David G. Gordon "copied"
Vancouver (/vænˈkuːvər/ (listen) van-KOO-vər) is a major city in western Canada, located in the Lower Mainland region of British Columbia. As the most populous city in the province, the 2021 Canadian census recorded 662,248 people in the city, up from 631,486 in 2016. The Greater Vancouver area had a population of 2.6 million in 2021, making it the third-largest metropolitan area in Canada. Greater Vancouver, along with the Fraser Valley, comprises the Lower Mainland with a regional population of over 3 million. Vancouver has the highest population density in Canada, with over 5,700 people per square kilometre, and the fourth highest in North America (after New York City, San Francisco, and Mexico City).
Vancouver is one of the most ethnically and linguistically diverse cities in Canada: 49.3 percent of its residents are not native English speakers, 47.8 percent are native speakers of neither English nor French, and 54.5 percent of residents belong to visible minority groups. It has been consistently ranked one of the most livable cities in Canada and in the world. In terms of housing affordability, Vancouver is also one of the most expensive cities in Canada and in the world. Vancouver plans to become the greenest city in the world. Vancouverism is the city's urban planning design philosophy.
Indigenous settlement of Vancouver began more than 10,000 years ago, and included the Squamish, Musqueam, and Tsleil-Waututh (Burrard) peoples. The beginnings of the modern city, which was originally named Gastown, grew around the site of a makeshift tavern on the western edges of Hastings Mill that was built on July 1, 1867, and owned by proprietor Gassy Jack. The original site is marked by the Gastown steam clock. Gastown then formally registered as a townsite dubbed Granville, Burrard Inlet. The city was renamed "Vancouver" in 1886, through a deal with the Canadian Pacific Railway. The Canadian Pacific transcontinental railway was extended to the city by 1887. The city's large natural seaport on the Pacific Ocean became a vital link in the trade between Asia-Pacific, East Asia, Europe, and Eastern Canada.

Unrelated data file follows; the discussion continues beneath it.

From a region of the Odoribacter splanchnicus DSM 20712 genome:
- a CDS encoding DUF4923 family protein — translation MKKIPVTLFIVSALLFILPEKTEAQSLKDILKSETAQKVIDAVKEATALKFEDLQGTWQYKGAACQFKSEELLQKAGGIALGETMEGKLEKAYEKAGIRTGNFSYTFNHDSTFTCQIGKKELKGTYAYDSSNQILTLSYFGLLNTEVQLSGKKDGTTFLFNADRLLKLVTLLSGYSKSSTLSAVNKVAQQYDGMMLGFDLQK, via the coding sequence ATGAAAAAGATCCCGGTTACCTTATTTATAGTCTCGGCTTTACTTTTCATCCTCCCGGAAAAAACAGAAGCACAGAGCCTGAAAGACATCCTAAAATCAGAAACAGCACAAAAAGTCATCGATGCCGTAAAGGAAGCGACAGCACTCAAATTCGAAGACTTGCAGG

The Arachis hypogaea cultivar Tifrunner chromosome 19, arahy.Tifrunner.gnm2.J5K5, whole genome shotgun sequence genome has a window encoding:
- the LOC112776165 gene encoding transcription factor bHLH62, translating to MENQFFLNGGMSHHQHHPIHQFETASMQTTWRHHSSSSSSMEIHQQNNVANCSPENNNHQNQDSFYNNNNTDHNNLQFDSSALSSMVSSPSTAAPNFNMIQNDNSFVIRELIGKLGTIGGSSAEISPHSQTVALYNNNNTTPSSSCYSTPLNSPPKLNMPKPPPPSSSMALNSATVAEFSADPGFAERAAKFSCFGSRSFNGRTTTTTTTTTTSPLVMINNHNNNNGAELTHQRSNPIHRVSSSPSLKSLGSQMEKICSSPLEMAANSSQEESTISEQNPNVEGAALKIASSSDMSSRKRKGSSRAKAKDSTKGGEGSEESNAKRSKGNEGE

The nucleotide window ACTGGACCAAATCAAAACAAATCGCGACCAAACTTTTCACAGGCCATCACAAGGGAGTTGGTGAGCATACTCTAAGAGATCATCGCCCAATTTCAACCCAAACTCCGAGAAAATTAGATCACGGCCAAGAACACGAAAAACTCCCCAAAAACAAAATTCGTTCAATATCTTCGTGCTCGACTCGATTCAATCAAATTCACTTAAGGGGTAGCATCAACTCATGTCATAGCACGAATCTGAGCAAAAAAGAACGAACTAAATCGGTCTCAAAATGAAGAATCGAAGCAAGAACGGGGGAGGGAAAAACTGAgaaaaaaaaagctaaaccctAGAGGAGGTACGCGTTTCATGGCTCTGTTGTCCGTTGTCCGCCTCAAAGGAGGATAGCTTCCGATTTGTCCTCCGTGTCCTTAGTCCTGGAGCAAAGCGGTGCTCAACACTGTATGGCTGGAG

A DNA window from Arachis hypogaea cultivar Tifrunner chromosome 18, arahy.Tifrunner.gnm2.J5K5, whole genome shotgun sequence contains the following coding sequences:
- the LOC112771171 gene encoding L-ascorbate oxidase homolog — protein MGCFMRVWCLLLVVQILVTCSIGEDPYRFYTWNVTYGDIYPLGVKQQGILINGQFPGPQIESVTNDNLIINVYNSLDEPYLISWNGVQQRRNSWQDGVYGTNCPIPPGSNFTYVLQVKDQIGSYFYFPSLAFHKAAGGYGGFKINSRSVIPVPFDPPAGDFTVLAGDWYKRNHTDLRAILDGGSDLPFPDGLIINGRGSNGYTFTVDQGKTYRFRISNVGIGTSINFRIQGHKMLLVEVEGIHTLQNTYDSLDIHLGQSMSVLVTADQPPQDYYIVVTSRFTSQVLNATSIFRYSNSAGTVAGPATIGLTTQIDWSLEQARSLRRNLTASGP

Vancouver has hosted many international conferences and events, including the 1954 Commonwealth Games, UN Habitat I, Expo 86, APEC Canada 1997, the World Police and Fire Games in 1989 and 2009; several matches of 2015 FIFA Women's World Cup including the finals at BC Place in Downtown Vancouver, and the 2010 Winter Olympics and Paralympics which were held in Vancouver and Whistler, a resort community 125 km (78 mi) north of the city. In 1969, Greenpeace was founded in Vancouver. The city became the permanent home to TED conferences in 2014.
As of 2016, the Port of Vancouver is the fourth-largest port by tonnage in the Americas, the busiest and largest in Canada, and the most diversified port in North America. While forestry remains its largest industry, Vancouver is well known as an urban centre surrounded by nature, making tourism its second-largest industry. Major film production studios in Vancouver and nearby Burnaby have turned Greater Vancouver and nearby areas into one of the largest film production centres in North America, earning it the nickname "Hollywood North".